Anyone who knows me, knows I love Supernatural. The scary, the funny, the Winchesters. But really, as a writer you could learn a lot from this show. (Warning: many, many gifs today!)
Wait..You don't watch Supernatural? Well, right some wrongs in your life, people!
Supernatural is the story of two demon-hunting brothers, the Winchesters, who go off fighting evil and generally saving the day.
They also die a lot. But don't worry, they come back. Oh, and there are angels and demons and you know, armageddon. But also horror greats, like Bloody Mary, the woman in white and even, Dracula.
But how does this show influence me? Let me tell you.
At the heart of this story, there is a brother story. No matter what, these guys are there for each other. They don't always like each other and they both make really bad choices, usually to save the other, but at the end of the day, you know what comes first with them. This is so important as a writer. Build relationships that withstand trouble and turmoil. It build tension through conflict and it will keep your readers engaged.
Lesson: The strongest relationships aren't always the romantic ones.
2. Humor and not taking yourself so seriously.
This show is full of tear-jerker moments. I mean a lot of them. And most take place with two hot guys talking while leaning against an equally hot car, but I digress. The reason we care when we get to those tear-jerker moments isn't just because we care about the characters, it's because we know them. We have beers with them and share adventures.
We laugh with them.
I don't think I can stress enough how important this is. A little humor goes a long way. Dean and Sam face life and death every day and this show could be a total...really? if not for the humanizing humor and wit they bring to the table. And the show itself has even addressing the strong and vocal fandom, poked fun at its own self and let the boys have moments of self-awareness, where they understand just how absurd their lives really are.
And it works.
Lesson: Well, I'll let Joss Whedon tell you this lesson.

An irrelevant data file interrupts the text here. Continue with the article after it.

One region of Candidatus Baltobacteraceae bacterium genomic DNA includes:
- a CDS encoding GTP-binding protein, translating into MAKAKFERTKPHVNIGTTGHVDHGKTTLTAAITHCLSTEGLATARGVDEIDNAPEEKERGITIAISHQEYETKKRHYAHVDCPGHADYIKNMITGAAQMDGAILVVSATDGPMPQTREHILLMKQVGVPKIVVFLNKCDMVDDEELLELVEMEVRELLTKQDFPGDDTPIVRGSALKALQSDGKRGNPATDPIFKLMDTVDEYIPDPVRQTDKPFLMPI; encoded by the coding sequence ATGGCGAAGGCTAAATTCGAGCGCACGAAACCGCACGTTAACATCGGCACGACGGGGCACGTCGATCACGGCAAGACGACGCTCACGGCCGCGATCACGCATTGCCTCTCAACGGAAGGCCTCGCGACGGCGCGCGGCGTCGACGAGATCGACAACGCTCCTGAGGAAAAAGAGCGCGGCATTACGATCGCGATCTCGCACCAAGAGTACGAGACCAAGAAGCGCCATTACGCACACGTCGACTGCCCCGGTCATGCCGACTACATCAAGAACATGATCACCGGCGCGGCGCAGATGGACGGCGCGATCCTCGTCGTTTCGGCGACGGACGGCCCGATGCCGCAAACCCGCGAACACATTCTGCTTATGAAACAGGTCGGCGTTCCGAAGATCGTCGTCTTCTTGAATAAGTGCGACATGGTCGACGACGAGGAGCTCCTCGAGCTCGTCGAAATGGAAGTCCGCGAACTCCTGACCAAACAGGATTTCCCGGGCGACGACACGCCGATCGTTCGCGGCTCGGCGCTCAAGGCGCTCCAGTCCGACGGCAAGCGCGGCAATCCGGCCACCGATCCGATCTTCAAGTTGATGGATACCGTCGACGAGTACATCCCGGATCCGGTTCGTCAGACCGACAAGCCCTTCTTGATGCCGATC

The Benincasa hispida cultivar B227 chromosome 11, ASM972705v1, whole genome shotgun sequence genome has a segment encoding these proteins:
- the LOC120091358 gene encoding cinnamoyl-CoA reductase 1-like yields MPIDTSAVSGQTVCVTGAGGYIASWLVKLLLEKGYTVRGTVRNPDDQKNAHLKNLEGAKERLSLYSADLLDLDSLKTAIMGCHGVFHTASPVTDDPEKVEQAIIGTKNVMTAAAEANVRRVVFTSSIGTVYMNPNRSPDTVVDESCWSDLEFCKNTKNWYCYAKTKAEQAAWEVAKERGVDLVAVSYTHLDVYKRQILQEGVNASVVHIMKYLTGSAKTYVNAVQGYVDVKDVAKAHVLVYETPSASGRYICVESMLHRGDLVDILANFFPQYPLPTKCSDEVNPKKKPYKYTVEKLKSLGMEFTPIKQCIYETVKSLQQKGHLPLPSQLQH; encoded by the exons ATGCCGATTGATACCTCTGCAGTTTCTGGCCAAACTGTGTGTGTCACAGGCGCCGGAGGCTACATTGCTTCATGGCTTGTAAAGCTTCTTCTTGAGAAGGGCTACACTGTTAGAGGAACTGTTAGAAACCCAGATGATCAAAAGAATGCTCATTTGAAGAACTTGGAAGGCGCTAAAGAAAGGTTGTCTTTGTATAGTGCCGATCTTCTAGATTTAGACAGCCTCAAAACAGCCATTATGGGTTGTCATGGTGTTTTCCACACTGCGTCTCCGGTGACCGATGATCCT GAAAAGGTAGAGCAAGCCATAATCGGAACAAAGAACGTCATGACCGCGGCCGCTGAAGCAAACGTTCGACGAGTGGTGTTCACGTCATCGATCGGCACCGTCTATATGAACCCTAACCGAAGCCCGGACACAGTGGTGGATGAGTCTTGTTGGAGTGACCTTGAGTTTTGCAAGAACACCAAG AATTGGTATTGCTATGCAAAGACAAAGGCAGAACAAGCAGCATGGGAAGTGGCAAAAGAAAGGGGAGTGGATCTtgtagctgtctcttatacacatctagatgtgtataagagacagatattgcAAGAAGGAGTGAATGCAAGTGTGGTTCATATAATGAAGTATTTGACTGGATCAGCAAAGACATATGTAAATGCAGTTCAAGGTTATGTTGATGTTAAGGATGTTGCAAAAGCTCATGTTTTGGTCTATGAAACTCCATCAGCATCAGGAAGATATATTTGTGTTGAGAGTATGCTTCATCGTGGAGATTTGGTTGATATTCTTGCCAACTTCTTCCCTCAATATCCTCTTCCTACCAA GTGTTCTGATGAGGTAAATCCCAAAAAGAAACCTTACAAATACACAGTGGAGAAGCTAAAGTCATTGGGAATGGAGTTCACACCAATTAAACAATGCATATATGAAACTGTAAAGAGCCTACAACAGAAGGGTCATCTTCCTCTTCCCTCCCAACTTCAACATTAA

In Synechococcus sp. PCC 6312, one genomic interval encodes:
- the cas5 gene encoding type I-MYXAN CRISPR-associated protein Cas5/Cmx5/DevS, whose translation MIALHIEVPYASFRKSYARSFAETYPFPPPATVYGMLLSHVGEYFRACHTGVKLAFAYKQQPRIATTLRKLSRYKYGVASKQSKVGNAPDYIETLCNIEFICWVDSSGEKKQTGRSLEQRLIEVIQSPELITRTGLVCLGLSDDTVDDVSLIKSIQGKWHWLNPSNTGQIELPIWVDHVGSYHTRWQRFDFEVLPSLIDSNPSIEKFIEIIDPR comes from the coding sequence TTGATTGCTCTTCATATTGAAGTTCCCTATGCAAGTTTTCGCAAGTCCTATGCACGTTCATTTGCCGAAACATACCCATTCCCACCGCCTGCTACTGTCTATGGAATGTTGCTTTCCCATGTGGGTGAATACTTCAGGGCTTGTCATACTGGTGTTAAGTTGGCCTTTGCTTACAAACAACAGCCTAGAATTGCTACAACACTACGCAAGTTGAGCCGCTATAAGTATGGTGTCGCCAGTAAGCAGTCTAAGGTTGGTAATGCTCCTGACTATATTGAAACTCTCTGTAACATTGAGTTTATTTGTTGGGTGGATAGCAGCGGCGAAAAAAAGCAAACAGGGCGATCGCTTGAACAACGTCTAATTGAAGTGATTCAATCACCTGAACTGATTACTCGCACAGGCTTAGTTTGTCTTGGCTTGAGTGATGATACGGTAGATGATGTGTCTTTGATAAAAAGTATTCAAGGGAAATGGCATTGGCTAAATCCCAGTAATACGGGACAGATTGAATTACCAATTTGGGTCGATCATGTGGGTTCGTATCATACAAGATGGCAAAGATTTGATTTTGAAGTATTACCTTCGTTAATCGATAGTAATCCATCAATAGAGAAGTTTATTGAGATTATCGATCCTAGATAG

“Make it dark, make it grim, make it tough, but then, for the love of God, tell a joke.”
3. Retellings are key.
I mentioned this in my GRIMM blog, but retelling a story in a way that makes it fresh is key. You already have the familiarity built in, but then the anticipation of, what are they going to do with it. One of my favorite episodes of Supernatural is Monster Movie.
It's in black and white and plays into the whole grand age of Hollywood movie monsters. There's even an Intermission title card half way through. It turns out to be a monster they've battled before, but the set-up is so unique and clever, that I never tire of watching it. Plus - Dean wears lederhosen. Yeah, you heard me.
You feel comfortable right away because you know where it's going. You are just along for the ride, and then bam! Curve ball from nowhere and you are in love.
Lesson: You don't have to reinvent the wheel, just make it roll in a new direction.
4. In a series, have a hook and stick with it.
This one is especially important if you're writing a series and have recurring characters. They should do things over and over. It let's the audience know they are back in this world and reminds them why they love/hate the characters. Supernatural excels at this. Each character has a thing. It might be awesome or it might be annoying, but it is there thing. And the audience relies on it. They love it. They embrace it.
This is key, the embracing part. You want your character to be unique enough to be remembered and great way to do that is to give them a thing.
Here are some examples off the top of my head:
Dean: "Bitch." Sam: "Jerk."
Dean: "Awesome." "Son of a bitch."
Castiel takes everything at face value, which makes for some funny misunderstandings.
Dean loves classic rock and pie.
If you sleep with Sam, you die.
Lesson: Commit to your character. Know everything about them and show what makes them different. Because that is what makes them memorable.
5. Big arcs, small arc.
I mentioned this in GRIMM, also, but the wrapped-up small plot vs. the over-reaching arc has a perfect balance on this show.
They have weekly baddies to battle. There is a season long arc. There is a series long theme. This is a hard balance to achieve and Supernatural has done is perfectly. (Let's pretend the Leviathans didn't happen, okay?)
If you are writing a series, consider this. Can the chapter of your final book in that series draw its roots from chapter one of the first book? It should be able to. And on the sad day we see the last episode of Supernatural, I promise the parallels will be there. Make sure the series as a whole is cohesive.
Next, every ten chapters should be a section (a season, if you will), and make a point to the plot all its own. Then by chapter(episode), each should forward the plot with new information or a deepening of understanding to something already introduced.
If you're writing a standalone, these principles can still be applied, just on a smaller scale.
Lesson: Your story is an arc, not a line. But make sure you can always see where you started. It's the only way for the reader to know how far they've come.
So there you have it, how Supernatural influences me.
Oh, and this.
And then of course, this.
Happy writing! I'll see you Friday!